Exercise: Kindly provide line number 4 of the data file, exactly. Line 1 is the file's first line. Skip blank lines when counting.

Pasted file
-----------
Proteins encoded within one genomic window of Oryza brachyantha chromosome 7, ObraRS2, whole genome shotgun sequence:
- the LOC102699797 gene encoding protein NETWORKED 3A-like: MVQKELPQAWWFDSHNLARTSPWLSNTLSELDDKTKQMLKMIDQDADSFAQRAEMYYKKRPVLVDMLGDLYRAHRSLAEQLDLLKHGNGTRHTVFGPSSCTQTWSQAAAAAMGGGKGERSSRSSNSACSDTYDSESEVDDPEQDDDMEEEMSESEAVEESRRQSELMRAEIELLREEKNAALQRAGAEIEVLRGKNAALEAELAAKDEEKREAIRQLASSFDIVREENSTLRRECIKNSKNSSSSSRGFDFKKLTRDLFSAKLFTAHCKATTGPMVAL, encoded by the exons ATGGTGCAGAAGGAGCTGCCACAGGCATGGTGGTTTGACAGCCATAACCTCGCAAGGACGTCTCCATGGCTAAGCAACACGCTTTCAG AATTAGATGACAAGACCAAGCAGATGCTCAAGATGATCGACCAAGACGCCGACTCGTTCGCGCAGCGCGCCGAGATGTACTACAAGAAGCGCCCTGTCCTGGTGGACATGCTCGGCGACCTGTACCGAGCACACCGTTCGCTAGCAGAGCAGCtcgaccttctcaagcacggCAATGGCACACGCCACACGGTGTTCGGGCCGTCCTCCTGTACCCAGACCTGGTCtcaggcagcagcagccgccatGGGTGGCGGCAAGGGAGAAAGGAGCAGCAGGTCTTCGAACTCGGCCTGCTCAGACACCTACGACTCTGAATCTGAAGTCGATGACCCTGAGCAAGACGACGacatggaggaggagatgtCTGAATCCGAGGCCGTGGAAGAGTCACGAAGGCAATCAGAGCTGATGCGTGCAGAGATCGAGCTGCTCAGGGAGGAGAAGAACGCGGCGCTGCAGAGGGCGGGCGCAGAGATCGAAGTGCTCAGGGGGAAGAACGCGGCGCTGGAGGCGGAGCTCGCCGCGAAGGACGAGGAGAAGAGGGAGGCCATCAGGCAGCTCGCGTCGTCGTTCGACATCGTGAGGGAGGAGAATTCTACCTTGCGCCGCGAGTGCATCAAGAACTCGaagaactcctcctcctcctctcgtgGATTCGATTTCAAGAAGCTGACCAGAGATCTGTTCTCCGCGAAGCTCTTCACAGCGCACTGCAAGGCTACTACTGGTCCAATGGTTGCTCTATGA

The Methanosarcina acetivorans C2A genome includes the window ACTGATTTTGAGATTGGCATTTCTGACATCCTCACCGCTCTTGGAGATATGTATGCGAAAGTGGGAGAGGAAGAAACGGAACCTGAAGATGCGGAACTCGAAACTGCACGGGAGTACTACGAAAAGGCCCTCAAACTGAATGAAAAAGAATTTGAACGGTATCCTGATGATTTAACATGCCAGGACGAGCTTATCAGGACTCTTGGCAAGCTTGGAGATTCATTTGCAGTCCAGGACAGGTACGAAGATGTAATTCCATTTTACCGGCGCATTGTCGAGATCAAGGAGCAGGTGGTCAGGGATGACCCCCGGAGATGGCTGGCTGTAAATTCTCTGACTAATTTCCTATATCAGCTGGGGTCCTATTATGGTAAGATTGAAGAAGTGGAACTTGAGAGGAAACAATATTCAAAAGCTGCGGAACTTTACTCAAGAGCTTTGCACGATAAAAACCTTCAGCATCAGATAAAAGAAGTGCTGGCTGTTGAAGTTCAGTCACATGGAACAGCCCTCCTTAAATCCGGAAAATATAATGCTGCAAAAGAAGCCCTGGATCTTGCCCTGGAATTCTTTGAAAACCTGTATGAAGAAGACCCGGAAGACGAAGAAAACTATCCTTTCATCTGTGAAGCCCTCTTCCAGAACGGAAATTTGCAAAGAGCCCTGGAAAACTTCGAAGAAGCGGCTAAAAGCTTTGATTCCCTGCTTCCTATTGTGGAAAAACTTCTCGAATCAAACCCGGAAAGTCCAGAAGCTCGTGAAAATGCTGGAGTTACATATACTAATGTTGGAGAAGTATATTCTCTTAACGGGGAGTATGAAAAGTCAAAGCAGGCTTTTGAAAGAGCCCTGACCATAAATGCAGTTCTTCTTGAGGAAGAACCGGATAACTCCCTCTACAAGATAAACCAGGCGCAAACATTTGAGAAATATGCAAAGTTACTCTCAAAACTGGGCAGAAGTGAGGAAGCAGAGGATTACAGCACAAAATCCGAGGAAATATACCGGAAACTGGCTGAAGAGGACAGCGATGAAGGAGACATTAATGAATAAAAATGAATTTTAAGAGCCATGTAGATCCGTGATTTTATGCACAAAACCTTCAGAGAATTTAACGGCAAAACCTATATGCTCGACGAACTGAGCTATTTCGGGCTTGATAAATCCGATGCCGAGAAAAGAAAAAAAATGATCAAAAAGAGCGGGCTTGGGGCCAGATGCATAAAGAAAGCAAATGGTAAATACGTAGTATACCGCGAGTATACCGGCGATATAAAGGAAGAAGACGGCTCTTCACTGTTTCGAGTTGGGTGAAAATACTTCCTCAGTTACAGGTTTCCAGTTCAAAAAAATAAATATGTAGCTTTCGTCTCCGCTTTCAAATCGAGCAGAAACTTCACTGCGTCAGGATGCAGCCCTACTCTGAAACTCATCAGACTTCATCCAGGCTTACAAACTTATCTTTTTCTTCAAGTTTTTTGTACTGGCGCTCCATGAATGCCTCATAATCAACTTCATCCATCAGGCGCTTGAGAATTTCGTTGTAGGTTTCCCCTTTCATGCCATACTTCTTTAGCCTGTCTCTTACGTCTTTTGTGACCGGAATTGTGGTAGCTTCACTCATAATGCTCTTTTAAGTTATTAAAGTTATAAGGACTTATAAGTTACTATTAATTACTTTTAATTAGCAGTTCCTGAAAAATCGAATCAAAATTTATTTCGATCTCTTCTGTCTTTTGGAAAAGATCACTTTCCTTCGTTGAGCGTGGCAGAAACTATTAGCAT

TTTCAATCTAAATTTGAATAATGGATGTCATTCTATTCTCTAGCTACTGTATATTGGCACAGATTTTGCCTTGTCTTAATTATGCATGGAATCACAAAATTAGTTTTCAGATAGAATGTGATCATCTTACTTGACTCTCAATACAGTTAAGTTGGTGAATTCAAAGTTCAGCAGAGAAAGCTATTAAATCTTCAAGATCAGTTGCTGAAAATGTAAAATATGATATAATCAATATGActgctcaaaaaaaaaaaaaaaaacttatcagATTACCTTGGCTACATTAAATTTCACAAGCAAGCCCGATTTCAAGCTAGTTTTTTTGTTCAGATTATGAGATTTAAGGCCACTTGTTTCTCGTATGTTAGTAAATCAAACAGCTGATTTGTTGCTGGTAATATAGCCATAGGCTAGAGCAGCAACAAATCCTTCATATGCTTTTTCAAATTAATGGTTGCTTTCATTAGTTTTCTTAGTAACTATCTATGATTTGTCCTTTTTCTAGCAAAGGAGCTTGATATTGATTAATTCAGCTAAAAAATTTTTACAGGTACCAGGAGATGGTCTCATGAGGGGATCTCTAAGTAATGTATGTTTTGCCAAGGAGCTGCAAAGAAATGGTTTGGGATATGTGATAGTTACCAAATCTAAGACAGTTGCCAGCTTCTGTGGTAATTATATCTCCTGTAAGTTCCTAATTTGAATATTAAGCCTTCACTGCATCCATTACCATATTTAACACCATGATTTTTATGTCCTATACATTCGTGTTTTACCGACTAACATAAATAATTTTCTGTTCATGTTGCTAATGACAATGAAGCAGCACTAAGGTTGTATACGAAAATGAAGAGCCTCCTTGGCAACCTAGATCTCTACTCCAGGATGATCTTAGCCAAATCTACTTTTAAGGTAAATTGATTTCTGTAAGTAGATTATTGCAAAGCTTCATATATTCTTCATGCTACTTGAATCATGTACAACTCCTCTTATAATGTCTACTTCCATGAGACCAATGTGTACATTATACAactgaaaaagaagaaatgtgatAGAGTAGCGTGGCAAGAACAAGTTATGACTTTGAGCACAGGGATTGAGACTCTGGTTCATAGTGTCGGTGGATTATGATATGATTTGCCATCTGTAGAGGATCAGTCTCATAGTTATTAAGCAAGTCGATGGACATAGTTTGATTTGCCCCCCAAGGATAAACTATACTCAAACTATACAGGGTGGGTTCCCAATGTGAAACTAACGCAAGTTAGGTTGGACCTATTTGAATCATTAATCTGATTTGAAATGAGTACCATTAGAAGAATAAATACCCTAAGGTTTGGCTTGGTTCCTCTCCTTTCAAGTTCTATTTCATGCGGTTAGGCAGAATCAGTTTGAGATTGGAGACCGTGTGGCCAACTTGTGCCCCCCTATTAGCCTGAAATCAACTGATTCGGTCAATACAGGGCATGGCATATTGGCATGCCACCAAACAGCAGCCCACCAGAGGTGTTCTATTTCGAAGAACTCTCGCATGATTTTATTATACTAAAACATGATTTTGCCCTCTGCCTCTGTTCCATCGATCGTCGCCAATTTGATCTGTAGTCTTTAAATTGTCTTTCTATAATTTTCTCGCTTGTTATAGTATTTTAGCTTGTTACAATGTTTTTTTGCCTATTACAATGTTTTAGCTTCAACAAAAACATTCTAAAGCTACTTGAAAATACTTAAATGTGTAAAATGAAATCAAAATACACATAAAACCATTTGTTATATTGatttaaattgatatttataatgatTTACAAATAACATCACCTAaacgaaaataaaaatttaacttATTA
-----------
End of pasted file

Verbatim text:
TTTCAATCTAAATTTGAATAATGGATGTCATTCTATTCTCTAGCTACTGTATATTGGCACAGATTTTGCCTTGTCTTAATTATGCATGGAATCACAAAATTAGTTTTCAGATAGAATGTGATCATCTTACTTGACTCTCAATACAGTTAAGTTGGTGAATTCAAAGTTCAGCAGAGAAAGCTATTAAATCTTCAAGATCAGTTGCTGAAAATGTAAAATATGATATAATCAATATGActgctcaaaaaaaaaaaaaaaaacttatcagATTACCTTGGCTACATTAAATTTCACAAGCAAGCCCGATTTCAAGCTAGTTTTTTTGTTCAGATTATGAGATTTAAGGCCACTTGTTTCTCGTATGTTAGTAAATCAAACAGCTGATTTGTTGCTGGTAATATAGCCATAGGCTAGAGCAGCAACAAATCCTTCATATGCTTTTTCAAATTAATGGTTGCTTTCATTAGTTTTCTTAGTAACTATCTATGATTTGTCCTTTTTCTAGCAAAGGAGCTTGATATTGATTAATTCAGCTAAAAAATTTTTACAGGTACCAGGAGATGGTCTCATGAGGGGATCTCTAAGTAATGTATGTTTTGCCAAGGAGCTGCAAAGAAATGGTTTGGGATATGTGATAGTTACCAAATCTAAGACAGTTGCCAGCTTCTGTGGTAATTATATCTCCTGTAAGTTCCTAATTTGAATATTAAGCCTTCACTGCATCCATTACCATATTTAACACCATGATTTTTATGTCCTATACATTCGTGTTTTACCGACTAACATAAATAATTTTCTGTTCATGTTGCTAATGACAATGAAGCAGCACTAAGGTTGTATACGAAAATGAAGAGCCTCCTTGGCAACCTAGATCTCTACTCCAGGATGATCTTAGCCAAATCTACTTTTAAGGTAAATTGATTTCTGTAAGTAGATTATTGCAAAGCTTCATATATTCTTCATGCTACTTGAATCATGTACAACTCCTCTTATAATGTCTACTTCCATGAGACCAATGTGTACATTATACAactgaaaaagaagaaatgtgatAGAGTAGCGTGGCAAGAACAAGTTATGACTTTGAGCACAGGGATTGAGACTCTGGTTCATAGTGTCGGTGGATTATGATATGATTTGCCATCTGTAGAGGATCAGTCTCATAGTTATTAAGCAAGTCGATGGACATAGTTTGATTTGCCCCCCAAGGATAAACTATACTCAAACTATACAGGGTGGGTTCCCAATGTGAAACTAACGCAAGTTAGGTTGGACCTATTTGAATCATTAATCTGATTTGAAATGAGTACCATTAGAAGAATAAATACCCTAAGGTTTGGCTTGGTTCCTCTCCTTTCAAGTTCTATTTCATGCGGTTAGGCAGAATCAGTTTGAGATTGGAGACCGTGTGGCCAACTTGTGCCCCCCTATTAGCCTGAAATCAACTGATTCGGTCAATACAGGGCATGGCATATTGGCATGCCACCAAACAGCAGCCCACCAGAGGTGTTCTATTTCGAAGAACTCTCGCATGATTTTATTATACTAAAACATGATTTTGCCCTCTGCCTCTGTTCCATCGATCGTCGCCAATTTGATCTGTAGTCTTTAAATTGTCTTTCTATAATTTTCTCGCTTGTTATAGTATTTTAGCTTGTTACAATGTTTTTTTGCCTATTACAATGTTTTAGCTTCAACAAAAACATTCTAAAGCTACTTGAAAATACTTAAATGTGTAAAATGAAATCAAAATACACATAAAACCATTTGTTATATTGatttaaattgatatttataatgatTTACAAATAACATCACCTAaacgaaaataaaaatttaacttATTA